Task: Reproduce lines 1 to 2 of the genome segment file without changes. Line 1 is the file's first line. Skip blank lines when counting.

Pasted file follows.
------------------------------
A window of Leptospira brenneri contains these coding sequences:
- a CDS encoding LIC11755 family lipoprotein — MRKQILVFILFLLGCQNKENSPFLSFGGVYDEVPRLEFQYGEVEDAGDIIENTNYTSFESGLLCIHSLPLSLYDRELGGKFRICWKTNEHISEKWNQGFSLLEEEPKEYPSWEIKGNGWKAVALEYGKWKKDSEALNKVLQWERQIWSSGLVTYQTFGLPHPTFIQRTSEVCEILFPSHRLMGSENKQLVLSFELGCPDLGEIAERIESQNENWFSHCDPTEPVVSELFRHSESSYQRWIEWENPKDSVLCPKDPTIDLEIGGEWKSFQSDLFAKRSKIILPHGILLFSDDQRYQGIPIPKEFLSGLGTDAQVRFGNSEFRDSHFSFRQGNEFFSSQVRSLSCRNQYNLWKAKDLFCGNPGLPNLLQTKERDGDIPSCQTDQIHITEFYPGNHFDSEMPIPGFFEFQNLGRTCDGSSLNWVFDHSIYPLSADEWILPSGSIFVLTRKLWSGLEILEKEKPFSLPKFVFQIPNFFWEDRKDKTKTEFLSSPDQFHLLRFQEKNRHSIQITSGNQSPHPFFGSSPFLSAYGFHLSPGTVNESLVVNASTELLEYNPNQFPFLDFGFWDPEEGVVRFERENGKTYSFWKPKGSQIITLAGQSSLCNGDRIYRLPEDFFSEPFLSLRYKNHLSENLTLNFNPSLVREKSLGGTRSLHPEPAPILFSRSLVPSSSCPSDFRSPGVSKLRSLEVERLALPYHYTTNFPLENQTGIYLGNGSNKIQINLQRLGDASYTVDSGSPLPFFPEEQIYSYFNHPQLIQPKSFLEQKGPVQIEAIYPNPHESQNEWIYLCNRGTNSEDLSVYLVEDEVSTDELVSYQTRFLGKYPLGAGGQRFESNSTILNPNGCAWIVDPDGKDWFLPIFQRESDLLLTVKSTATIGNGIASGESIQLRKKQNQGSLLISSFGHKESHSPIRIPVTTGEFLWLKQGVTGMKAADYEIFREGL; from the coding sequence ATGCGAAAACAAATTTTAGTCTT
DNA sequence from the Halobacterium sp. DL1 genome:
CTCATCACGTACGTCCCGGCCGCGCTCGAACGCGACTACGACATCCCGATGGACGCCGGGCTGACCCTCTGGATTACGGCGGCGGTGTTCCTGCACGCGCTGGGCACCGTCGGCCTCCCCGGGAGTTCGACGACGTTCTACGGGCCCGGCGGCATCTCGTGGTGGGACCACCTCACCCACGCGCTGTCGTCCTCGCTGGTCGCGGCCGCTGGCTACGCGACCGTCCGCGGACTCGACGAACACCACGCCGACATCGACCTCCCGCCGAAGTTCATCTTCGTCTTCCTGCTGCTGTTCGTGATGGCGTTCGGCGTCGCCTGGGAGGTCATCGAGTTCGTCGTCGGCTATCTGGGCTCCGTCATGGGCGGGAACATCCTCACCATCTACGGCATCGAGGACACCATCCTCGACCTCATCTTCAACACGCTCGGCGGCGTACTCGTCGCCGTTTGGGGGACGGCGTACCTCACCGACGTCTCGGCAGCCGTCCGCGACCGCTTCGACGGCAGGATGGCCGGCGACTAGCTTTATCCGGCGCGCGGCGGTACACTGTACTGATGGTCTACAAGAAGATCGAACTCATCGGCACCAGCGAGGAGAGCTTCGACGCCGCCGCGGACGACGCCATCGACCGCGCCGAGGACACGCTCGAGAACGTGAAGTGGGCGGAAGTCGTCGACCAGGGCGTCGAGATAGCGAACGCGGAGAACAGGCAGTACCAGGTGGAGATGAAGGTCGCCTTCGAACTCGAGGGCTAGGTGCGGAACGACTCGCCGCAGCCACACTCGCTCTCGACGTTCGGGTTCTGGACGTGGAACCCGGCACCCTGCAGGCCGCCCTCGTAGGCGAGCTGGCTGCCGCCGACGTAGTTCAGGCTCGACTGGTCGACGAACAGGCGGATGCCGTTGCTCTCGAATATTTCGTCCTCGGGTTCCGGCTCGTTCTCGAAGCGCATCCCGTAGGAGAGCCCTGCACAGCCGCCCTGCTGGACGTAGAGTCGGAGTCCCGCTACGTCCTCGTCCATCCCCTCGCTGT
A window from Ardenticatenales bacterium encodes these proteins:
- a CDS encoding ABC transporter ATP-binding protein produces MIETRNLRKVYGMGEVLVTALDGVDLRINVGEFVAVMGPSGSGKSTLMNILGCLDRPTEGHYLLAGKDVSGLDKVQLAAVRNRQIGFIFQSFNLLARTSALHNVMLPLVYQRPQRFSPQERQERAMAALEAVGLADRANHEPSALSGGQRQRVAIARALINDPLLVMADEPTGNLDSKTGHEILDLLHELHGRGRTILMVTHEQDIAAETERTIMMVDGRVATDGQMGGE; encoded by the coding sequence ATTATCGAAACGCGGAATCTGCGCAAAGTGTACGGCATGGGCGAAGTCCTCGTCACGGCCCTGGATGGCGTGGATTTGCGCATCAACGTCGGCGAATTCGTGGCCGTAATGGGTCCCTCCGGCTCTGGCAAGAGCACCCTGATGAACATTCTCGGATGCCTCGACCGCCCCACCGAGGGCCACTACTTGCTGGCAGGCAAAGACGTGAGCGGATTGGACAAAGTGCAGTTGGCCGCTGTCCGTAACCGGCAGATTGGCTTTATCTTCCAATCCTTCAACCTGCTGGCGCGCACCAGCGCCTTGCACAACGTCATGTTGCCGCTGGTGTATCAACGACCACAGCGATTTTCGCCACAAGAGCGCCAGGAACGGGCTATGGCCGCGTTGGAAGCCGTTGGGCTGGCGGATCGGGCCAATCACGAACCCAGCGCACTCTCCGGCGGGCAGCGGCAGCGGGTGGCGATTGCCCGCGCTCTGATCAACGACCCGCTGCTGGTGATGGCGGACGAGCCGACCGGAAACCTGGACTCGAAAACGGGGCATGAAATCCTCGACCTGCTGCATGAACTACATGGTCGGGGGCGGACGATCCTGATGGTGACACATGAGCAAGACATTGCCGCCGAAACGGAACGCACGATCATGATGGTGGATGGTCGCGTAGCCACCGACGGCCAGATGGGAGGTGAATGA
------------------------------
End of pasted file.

A window of Leptospira brenneri contains these coding sequences:
- a CDS encoding LIC11755 family lipoprotein — MRKQILVFILFLLGCQNKENSPFLSFGGVYDEVPRLEFQYGEVEDAGDIIENTNYTSFESGLLCIHSLPLSLYDRELGGKFRICWKTNEHISEKWNQGFSLLEEEPKEYPSWEIKGNGWKAVALEYGKWKKDSEALNKVLQWERQIWSSGLVTYQTFGLPHPTFIQRTSEVCEILFPSHRLMGSENKQLVLSFELGCPDLGEIAERIESQNENWFSHCDPTEPVVSELFRHSESSYQRWIEWENPKDSVLCPKDPTIDLEIGGEWKSFQSDLFAKRSKIILPHGILLFSDDQRYQGIPIPKEFLSGLGTDAQVRFGNSEFRDSHFSFRQGNEFFSSQVRSLSCRNQYNLWKAKDLFCGNPGLPNLLQTKERDGDIPSCQTDQIHITEFYPGNHFDSEMPIPGFFEFQNLGRTCDGSSLNWVFDHSIYPLSADEWILPSGSIFVLTRKLWSGLEILEKEKPFSLPKFVFQIPNFFWEDRKDKTKTEFLSSPDQFHLLRFQEKNRHSIQITSGNQSPHPFFGSSPFLSAYGFHLSPGTVNESLVVNASTELLEYNPNQFPFLDFGFWDPEEGVVRFERENGKTYSFWKPKGSQIITLAGQSSLCNGDRIYRLPEDFFSEPFLSLRYKNHLSENLTLNFNPSLVREKSLGGTRSLHPEPAPILFSRSLVPSSSCPSDFRSPGVSKLRSLEVERLALPYHYTTNFPLENQTGIYLGNGSNKIQINLQRLGDASYTVDSGSPLPFFPEEQIYSYFNHPQLIQPKSFLEQKGPVQIEAIYPNPHESQNEWIYLCNRGTNSEDLSVYLVEDEVSTDELVSYQTRFLGKYPLGAGGQRFESNSTILNPNGCAWIVDPDGKDWFLPIFQRESDLLLTVKSTATIGNGIASGESIQLRKKQNQGSLLISSFGHKESHSPIRIPVTTGEFLWLKQGVTGMKAADYEIFREGL; from the coding sequence ATGCGAAAACAAATTTTAGTCTT